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PNS Daily Newscast - September 18, 2018 


Kavanaugh now expected to meet his accuser at an open hearing of the Senate Judiciary Committee on Monday. Also on the Tuesday rundown: An Albany rally calls for a million solar households; and #GetCaughtReading – a weeklong campaign for readers of all ages.

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Thousands of Ohioans Urge Governor to Not Resume Executions

Four executions are scheduled in Ohio this year, the first next Wednesday.(Flickr)
Four executions are scheduled in Ohio this year, the first next Wednesday.(Flickr)
July 20, 2017

COLUMBUS, Ohio – Calls to end capital punishment are ramping up ahead of Ohio's first execution in three years.

On Wednesday, death penalty opponents delivered a petition signed by 27,000 people to Gov. John Kasich, asking that Ronald Phillips’ execution, set for next week, be commuted.

Andrea Koverman, program manager at the Intercommunity Justice and Peace Center in Cincinnati, says those who are against the death penalty include people of faith, correctional officers, exonerated death row inmates and the families of victims.

"There are vigils for citizens to gather in prayer and in solidarity with both the inmate and in remembrance of the victims,” she states. “So many people are affected by a crime. Right now we're focusing on one person, but there's a wide, wide circle of people who have been affected over these last 24 years."

A moratorium was put on executions in Ohio in January 2014 after it took 26 minutes for Dennis McGuire to die during lethal injection.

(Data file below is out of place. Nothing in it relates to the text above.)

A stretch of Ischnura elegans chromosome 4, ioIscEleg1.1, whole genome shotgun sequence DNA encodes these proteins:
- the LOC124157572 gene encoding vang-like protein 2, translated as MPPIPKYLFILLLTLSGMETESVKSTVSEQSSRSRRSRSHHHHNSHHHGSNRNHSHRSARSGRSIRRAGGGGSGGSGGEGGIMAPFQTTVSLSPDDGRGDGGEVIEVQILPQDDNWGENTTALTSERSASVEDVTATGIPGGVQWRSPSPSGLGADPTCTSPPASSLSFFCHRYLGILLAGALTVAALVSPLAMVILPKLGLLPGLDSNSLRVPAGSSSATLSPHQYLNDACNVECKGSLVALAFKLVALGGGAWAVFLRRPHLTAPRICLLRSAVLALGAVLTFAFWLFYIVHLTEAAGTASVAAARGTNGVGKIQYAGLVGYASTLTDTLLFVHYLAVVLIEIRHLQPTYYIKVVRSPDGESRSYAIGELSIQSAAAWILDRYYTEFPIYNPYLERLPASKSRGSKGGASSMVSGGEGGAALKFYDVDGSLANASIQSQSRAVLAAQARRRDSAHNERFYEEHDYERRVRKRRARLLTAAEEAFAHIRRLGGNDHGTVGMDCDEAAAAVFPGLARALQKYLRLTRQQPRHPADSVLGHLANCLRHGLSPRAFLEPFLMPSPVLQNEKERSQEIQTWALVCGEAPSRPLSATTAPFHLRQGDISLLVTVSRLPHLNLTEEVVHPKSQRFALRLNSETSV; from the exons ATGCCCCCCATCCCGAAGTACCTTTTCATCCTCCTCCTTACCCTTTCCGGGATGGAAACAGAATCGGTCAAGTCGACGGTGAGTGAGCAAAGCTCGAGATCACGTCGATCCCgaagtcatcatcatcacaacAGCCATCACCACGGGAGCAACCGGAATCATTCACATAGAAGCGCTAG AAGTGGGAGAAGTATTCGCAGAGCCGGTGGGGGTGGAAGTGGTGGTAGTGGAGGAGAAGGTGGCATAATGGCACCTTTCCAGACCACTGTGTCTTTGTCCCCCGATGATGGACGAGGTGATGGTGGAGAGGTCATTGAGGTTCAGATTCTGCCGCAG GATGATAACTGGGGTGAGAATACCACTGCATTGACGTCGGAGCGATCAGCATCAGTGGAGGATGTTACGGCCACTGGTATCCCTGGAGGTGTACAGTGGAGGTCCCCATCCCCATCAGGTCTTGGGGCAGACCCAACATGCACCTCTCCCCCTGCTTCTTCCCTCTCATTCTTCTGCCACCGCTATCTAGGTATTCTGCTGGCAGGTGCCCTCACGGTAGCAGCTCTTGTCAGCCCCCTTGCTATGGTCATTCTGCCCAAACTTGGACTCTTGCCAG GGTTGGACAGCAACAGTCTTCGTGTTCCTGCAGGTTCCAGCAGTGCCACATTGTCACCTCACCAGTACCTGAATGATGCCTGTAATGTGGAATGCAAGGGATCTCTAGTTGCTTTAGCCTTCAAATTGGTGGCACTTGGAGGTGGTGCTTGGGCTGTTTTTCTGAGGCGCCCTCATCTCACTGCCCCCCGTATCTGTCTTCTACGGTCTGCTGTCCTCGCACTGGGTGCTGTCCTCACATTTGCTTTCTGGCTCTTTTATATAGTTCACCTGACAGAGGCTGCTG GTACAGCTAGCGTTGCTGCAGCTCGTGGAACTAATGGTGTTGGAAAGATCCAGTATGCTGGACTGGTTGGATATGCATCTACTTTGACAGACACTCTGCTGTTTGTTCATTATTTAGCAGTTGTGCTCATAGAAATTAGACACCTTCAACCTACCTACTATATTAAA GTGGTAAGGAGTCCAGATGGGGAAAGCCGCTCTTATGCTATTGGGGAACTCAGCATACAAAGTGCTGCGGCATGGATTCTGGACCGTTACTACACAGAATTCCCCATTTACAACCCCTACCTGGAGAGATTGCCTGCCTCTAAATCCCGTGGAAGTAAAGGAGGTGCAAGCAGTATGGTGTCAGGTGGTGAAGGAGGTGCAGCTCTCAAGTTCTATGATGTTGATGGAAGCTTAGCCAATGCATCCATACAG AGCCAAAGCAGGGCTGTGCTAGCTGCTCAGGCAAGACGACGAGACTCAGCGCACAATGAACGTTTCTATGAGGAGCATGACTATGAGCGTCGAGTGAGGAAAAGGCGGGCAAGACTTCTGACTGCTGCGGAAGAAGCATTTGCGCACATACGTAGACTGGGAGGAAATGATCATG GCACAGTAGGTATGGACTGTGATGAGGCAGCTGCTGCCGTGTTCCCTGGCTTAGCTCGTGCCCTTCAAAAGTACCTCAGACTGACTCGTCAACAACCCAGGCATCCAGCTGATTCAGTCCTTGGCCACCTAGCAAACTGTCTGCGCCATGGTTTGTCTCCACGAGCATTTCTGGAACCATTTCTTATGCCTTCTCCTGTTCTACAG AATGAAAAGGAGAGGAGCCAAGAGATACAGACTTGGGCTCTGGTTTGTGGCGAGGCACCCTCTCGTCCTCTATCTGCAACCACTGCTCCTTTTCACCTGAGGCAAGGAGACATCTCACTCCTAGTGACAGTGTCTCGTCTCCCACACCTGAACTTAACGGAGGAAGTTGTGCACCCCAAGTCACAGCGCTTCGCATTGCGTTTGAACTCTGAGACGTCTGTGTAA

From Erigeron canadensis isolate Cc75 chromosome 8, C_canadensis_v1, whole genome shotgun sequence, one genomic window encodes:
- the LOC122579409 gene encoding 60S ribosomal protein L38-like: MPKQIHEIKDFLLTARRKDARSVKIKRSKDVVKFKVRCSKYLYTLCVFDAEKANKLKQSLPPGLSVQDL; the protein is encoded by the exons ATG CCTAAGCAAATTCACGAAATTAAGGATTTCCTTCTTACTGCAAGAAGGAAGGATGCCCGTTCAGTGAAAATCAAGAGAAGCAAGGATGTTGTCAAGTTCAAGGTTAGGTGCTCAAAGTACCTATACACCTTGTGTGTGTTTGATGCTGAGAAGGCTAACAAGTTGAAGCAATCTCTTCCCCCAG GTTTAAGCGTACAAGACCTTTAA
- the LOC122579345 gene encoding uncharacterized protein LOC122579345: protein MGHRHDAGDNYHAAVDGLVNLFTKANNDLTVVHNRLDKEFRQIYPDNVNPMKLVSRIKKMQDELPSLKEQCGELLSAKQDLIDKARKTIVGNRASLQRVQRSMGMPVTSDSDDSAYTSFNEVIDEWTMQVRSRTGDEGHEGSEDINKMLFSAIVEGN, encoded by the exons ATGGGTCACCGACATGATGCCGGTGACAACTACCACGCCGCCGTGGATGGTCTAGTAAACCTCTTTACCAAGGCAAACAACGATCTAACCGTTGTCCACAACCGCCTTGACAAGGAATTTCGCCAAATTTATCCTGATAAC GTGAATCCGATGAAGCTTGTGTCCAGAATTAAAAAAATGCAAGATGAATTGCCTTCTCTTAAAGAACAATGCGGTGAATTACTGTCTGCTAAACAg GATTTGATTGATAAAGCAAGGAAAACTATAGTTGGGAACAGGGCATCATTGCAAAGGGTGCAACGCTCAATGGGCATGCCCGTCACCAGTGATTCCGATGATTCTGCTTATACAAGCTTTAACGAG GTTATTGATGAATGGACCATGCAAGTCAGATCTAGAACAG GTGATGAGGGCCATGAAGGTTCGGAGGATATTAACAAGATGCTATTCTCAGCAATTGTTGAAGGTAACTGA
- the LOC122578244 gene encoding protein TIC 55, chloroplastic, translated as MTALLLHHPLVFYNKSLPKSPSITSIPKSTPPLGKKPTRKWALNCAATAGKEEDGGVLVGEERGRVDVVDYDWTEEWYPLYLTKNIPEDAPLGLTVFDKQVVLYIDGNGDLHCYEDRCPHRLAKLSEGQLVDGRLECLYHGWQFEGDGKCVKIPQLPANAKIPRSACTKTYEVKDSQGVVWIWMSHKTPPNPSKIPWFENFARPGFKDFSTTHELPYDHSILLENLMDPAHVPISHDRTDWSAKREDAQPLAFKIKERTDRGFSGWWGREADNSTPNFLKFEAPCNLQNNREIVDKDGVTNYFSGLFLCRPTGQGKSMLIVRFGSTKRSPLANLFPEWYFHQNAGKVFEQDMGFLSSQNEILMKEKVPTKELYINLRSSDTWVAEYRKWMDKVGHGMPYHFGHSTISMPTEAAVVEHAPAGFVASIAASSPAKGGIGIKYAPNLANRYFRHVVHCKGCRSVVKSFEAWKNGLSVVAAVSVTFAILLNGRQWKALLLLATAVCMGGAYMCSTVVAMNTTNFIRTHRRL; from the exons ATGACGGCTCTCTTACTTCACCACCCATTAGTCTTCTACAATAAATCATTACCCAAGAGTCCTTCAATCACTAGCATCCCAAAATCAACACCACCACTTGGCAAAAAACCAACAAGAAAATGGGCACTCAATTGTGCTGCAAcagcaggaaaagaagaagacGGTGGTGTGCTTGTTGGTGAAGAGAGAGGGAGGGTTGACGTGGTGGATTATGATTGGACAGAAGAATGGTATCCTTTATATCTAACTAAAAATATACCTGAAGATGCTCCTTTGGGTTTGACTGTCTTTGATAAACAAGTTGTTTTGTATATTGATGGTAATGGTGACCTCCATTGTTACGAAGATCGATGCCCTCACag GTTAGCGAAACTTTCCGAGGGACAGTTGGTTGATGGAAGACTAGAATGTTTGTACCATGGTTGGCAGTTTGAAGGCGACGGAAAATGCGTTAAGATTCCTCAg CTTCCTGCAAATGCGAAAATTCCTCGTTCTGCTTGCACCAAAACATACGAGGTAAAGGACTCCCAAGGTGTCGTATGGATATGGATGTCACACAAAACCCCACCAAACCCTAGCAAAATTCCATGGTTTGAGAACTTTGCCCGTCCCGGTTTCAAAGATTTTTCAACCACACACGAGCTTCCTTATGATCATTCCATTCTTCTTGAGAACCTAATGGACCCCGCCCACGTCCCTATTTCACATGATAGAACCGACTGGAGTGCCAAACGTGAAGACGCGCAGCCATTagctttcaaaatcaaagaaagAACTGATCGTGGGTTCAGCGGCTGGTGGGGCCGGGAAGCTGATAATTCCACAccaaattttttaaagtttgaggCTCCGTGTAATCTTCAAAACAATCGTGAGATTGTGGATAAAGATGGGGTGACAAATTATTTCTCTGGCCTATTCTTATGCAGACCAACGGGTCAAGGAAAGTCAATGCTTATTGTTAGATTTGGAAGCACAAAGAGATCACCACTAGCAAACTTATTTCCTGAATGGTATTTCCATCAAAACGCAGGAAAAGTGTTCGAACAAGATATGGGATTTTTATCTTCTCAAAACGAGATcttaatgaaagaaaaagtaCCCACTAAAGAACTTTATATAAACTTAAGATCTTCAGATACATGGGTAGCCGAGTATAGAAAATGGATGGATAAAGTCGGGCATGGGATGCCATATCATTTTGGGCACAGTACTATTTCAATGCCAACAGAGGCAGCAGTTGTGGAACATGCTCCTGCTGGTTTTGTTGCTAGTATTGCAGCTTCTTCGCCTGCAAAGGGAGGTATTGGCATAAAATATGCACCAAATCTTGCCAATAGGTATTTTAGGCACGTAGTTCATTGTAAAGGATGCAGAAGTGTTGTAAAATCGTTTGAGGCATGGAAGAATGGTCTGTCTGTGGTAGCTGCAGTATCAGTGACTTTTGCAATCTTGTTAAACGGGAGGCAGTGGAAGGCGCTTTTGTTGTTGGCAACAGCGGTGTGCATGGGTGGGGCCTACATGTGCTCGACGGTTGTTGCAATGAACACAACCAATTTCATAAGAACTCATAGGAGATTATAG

Observers said McGuire appeared to choke and struggle for 10 minutes.

Officials have had difficulty obtaining lethal injection drugs ever since, and now say they have enough of a new pharmaceutical combination.

Phillips, 45, is the first of four death row inmates scheduled for execution this year.

Some people oppose capital punishment because they believe it is a misuse of precious resources, while others are against it for moral and ethical reasons.

Koverman is imploring all Ohioans to examine their own conscious on the issue.

"If they do support the death penalty, what's the reasoning behind that?” she questions. “If it's still the 'eye for an eye' mentality, that's really a pretty rudimentary and barbaric position to hold at this point. I would hope that we would be evolving in our compassion as human beings."

Koverman contends that if executions are to resume, better safeguards must be in place.

After McGuire's botched execution, the Ohio Supreme Court Joint Task Force made dozens of recommendations to improve execution safeguards, none of which has been implemented.

This collaboration is produced in association with Media in the Public Interest and funded by the George Gund Foundation.

Mary Kuhlman, Public News Service - OH